Dharma Transmission Through Nature and Culture

by Kooi F. Lim, The Buddhist Channel, 17 August 2023

Kuala Lumpur, Malaysia -- Within Buddhism, the term "tathāgatagarbha" carries the profound concept of "Buddha nature," signifying the inherent potential for any sentient being to attain Buddhahood. Rooted in linguistic origins, tathāgatagarbha denotes the "womb" or "embryo" (garbha) of the "thus-gone" (tathāgata), suggesting an essence containing the potential of a Buddha.

The interpretation of Buddha nature spans a spectrum of meanings across Indian, East Asian, and Tibetan Buddhist literature. In essence, it signifies the luminous mind, the untarnished and genuine state of the mind - purified (visuddhi) and free from defilement (Sanskrit: kleshas, Pali: kilesas). This state is believed to inherently exist within every sentient being, unchanging and eternal, awaiting emergence once cleansed of defilement and recognized for its true nature.


The philosophy of Buddha nature inspires practitioners to nurture mindfulness, wisdom, compassion, and ethical conduct, acknowledging their innate alignment with the qualities of a Buddha. This perspective fosters optimism about human potential and the attainability of enlightenment for all.


It is crucial to note that while emphasizing enlightenment potential, these concepts do not negate the necessity of dedicated spiritual practice. Just like nature, tathāgatagarbha requires cultivation. The roots of enlightenment demand nourishment, encompassing the mastery of three foundational aspects of learning: sīla (ethics), samādhi (concentration), and paññā (wisdom). These responsibilities interact symbiotically, supporting one another on the path to spiritual awakening.


Ethical conduct forms the basis for clarity of mind and focus, which, in turn, facilitates the development of insight and wisdom. Wisdom reciprocally refines ethical conduct and meditation practice. Through harmonizing these three pillars of training, Buddhists aim to liberate themselves from suffering and achieve the enlightened state of nirvana.


Buddha nature mirrors the cycle of nature, paralleling the inter-connectedness of biodiversity's intricate web of life. While not identical, both emphasize interdependence and inter-connectedness, emphasizing that no element in a system stands in isolation. These notions underscore how alterations or perturbations within one aspect of the system reverberate throughout the entirety. This perspective highlights a holistic comprehension of existence, applicable to both spiritual growth (Buddhism) and ecological sustainability (the biodiversity web concept).


Comprehending Buddha nature necessitates engaging the intellectual facet of our being. Without the capacity for understanding and contemplation, our actions lack informed intention. Just as a farmer studies soil composition and weather patterns to foster robust plant growth, understanding our body and mind's training requirements is essential for attaining heightened states of awareness. Just as the farmer tills the land, Buddha nature demands diligence, knowledge, and effort, encouraging practitioners to realize their true nature and achieve awakened awareness.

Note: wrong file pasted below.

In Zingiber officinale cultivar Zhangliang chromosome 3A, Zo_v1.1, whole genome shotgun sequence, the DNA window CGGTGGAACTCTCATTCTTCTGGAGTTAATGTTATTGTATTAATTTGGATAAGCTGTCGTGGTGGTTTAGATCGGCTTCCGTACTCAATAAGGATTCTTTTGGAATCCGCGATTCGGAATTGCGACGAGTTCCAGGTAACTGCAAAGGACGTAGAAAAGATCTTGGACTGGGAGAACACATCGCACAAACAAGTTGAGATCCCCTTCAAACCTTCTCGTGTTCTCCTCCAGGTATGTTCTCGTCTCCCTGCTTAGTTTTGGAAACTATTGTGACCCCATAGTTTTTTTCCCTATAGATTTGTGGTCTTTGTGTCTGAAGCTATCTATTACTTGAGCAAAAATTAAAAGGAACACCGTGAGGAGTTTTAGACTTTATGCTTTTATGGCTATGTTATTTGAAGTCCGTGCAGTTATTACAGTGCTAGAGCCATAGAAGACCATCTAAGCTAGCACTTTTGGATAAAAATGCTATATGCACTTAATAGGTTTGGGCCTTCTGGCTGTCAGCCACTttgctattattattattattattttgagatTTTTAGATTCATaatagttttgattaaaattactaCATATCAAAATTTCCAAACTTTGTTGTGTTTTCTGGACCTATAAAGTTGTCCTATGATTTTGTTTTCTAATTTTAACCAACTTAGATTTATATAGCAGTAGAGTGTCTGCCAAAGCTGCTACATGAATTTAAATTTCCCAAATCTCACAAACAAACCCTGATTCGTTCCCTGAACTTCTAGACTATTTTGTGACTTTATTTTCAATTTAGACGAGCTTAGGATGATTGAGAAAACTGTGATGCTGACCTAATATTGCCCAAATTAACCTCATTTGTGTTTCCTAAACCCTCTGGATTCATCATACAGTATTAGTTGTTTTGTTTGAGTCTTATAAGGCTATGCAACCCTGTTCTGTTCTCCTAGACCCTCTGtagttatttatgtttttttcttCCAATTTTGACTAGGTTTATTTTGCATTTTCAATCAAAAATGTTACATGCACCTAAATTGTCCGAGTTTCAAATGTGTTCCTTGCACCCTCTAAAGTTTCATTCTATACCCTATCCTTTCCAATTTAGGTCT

Another pivotal aspect of humanity crucial for learning and sharing the Dharma is the interplay of intellect, awareness and creativity. With innate intellectual faculties and self-awareness, humans are bestowed with the extraordinary gifts of art and language.


Language serves as the universal spellbook of humanity, weaving words into meaningful incantations that traverse temporal and spatial boundaries. Dharma's language embodies this gift, and art—born from the convergence of imagination and dexterity, encompasses a spectrum of human experiences that words alone struggle to capture. Both serve as conduits to the self, enabling introspection, communication, and the expression of intangible sentiments.


However, language and art transcend mere tools; they are windows to our inner world. Language interlaces thoughts, permitting exploration of the profound recesses of our minds and their sharing with others. Art bridges intention and inspiration, translating the inner realm into the external. The language of emptiness, or sunyata, necessitates the faith akin to art, manifesting through mantras' sounds, igniting a cosmic spark within and awakening the inherent Buddha nature.


The Buddha imparts the necessity of balancing faith and wisdom within the five spiritual factors of awakening. Excessive faith begets blind adherence, while an overabundance of wisdom leads to convoluted ego-driven intellectualism. This harmonization underscores the requirement to meld nature with culture. Buddha nature's wisdom must be complemented by the faith rooted in human creativity to express the Dharma, encapsulated within culture.


The fruition of attainment stems from sowing seeds of learning and practice, allowing one's Buddha nature to radiate. Yet, restricting this attainment to the personal realm inadvertently negates the spirit of the bodhisattva, who seeks to alleviate suffering by sharing knowledge. Dharma attainment necessitates Dharma transmission. Mastery through study, practice and realization remains incomplete without sharing the Dharma.


Consequently, introspecting on both nature and culture fosters the illumination of "non-self" understanding, enabling the manifestation of Buddha nature. Sharing this awakening multiplies merits, cultivating potential awakenings in others. Dharma transmission thrives when nature and culture balance each other, much like the middle way teaching — a fulcrum wherein both find equilibrium.

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